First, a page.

As I postulated in Justice Is Mind, imagine the day your memories can be read by a machine. But also imagine the day when your memories can be used as evidence in a court of law. From what I have recently learned that day is apparently here in technology if not soon to be in court. This article in PetaPixel titled, ‘Mind-Reading’ Technology Translates Brainwaves into Photos,” is just one of several recent articles discussing this technology. This article states in part, “The researchers then fed this information into a computer’s artificial intelligence (AI) algorithm which could build an accurate image based on the information from the fMRI scan.” Let us reflect for a moment on what this truly means.
We can certainly look towards many films and TV series on what the future may bring. Star Trek is often referenced as accurately predicting future technology. Frankly, it’s still pretty amazing to me what our “smartphones” can actually do. As has often been discussed, today’s smartphones have thousands of times more computing power than the Apollo era computers. Technology, however, is one thing, but what about the UFO phenomenon?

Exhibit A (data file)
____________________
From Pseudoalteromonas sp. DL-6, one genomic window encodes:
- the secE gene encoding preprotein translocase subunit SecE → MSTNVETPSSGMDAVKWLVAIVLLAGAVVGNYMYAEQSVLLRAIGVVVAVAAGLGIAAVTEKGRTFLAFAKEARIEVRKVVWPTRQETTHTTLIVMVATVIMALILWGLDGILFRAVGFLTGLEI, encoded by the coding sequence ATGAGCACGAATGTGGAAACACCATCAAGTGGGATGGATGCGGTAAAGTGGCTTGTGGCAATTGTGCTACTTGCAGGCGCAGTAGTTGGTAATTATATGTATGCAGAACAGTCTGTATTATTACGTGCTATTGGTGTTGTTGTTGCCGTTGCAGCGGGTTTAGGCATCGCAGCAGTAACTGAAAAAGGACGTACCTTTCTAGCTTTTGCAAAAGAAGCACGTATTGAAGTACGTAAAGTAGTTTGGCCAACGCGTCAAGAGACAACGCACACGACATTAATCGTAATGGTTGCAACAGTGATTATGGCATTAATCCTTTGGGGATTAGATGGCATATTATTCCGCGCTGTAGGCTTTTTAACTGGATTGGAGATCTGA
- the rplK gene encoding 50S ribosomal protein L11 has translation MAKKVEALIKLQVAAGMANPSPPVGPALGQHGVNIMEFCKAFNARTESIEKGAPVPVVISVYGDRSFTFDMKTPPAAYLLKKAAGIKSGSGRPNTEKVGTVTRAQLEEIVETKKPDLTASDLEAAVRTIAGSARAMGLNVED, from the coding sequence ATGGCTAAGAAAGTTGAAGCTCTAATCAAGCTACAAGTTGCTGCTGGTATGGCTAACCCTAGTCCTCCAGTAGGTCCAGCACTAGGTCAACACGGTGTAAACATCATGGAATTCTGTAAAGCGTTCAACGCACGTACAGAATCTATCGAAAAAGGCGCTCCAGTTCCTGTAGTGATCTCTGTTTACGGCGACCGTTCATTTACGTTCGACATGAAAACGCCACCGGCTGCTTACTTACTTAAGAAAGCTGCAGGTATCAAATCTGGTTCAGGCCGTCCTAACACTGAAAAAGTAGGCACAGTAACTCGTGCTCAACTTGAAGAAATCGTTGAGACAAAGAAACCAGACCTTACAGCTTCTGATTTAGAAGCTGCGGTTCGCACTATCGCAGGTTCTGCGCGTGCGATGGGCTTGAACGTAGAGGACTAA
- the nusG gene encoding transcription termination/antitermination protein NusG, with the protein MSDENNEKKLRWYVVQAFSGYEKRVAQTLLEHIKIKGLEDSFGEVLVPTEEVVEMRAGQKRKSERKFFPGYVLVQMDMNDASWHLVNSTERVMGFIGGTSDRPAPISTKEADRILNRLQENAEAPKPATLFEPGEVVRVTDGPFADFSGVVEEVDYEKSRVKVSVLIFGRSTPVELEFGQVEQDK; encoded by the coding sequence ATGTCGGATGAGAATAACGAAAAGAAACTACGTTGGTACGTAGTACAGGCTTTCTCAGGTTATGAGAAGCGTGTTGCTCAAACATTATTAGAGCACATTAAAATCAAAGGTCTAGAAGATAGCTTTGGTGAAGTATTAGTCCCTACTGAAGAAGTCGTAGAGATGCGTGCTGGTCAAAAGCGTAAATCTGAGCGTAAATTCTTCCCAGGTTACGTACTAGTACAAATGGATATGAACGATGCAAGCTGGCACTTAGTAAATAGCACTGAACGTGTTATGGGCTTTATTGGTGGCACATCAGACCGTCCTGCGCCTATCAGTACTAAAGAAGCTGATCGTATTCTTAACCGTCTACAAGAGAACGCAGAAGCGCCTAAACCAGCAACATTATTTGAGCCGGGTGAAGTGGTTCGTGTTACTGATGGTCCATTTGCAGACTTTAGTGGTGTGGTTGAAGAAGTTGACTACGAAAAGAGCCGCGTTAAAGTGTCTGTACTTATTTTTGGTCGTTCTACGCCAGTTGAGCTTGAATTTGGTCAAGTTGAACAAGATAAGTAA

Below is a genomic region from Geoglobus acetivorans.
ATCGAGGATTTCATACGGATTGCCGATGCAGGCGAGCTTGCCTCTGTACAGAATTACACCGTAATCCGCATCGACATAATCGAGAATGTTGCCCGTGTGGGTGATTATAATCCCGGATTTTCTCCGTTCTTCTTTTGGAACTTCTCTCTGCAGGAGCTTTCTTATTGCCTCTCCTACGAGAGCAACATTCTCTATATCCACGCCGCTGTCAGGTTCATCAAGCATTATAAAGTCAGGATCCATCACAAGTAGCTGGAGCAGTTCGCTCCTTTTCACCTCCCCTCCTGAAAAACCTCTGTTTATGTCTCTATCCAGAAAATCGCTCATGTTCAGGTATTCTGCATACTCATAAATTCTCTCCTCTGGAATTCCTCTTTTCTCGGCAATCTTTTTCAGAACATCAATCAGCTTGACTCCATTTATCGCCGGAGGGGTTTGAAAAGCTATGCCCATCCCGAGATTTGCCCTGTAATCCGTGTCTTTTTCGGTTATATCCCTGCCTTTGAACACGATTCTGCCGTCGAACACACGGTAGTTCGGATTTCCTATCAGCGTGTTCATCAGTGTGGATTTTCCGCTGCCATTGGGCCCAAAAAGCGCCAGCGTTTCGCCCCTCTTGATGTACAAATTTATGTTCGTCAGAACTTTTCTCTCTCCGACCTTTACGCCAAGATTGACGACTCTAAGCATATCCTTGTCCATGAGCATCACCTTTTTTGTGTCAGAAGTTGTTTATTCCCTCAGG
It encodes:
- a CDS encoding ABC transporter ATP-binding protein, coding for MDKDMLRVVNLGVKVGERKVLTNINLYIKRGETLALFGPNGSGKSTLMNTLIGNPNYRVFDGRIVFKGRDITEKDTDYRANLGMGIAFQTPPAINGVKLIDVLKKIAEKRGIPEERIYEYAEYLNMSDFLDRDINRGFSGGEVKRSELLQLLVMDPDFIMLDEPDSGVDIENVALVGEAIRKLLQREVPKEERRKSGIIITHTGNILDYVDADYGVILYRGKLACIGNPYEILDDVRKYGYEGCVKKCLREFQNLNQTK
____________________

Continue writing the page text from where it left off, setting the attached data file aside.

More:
When I wrote First Signal in 2017, the premise was relatively straight forward. The story was a prequel to the events in First World. Those events were the revelation of an alien presence on Earth. While UFO sightings have been claimed since biblical times, governments have been relatively loath to acknowledge even the slightest possibility of their existence. Oh, there are the countless investigations, public and otherwise, along with more documentaries than I can count, but never before has the government began to embrace the possibility that UFOs, or as they prefer the reference UAPs, exist.
However, over the last year, and just recently, there have been countless articles on the very subject. This article in Space.com titled, “NASA ‘going full force’ to gear up for UFO study,” certainly seems to ask the larger question, “Are they preparing us for some sort of revelation?” Some of the comments on First Signal’s listing on YouTube state, “I really hope this movie is a prophecy” and “It all could be possible and with that if it was or did happen our gov. officials could keep the truth from us all.”
As for whether government officials know more or not on the subject of UAPs, one definitive thing I can say, is that they know about First Signal. One of my marketing priorities was to make sure all the relative agencies knew about the film. From NASA to the Air Force, to members of Congress and The White House, all were on the distribution list.
I truly feel with the James Webb Telescope we will soon learn more about our place in the cosmos than ever before. In First Signal the famed telescope is mentioned in relation to its “future” parking position at Lagrange point 2 (L2). The same place in space that an alien satellite was spotted. Just last week the telescope discovered carbon dioxide on a distant world.
“This is a time to study and investigate.” – Cedric Yonah in First Signal.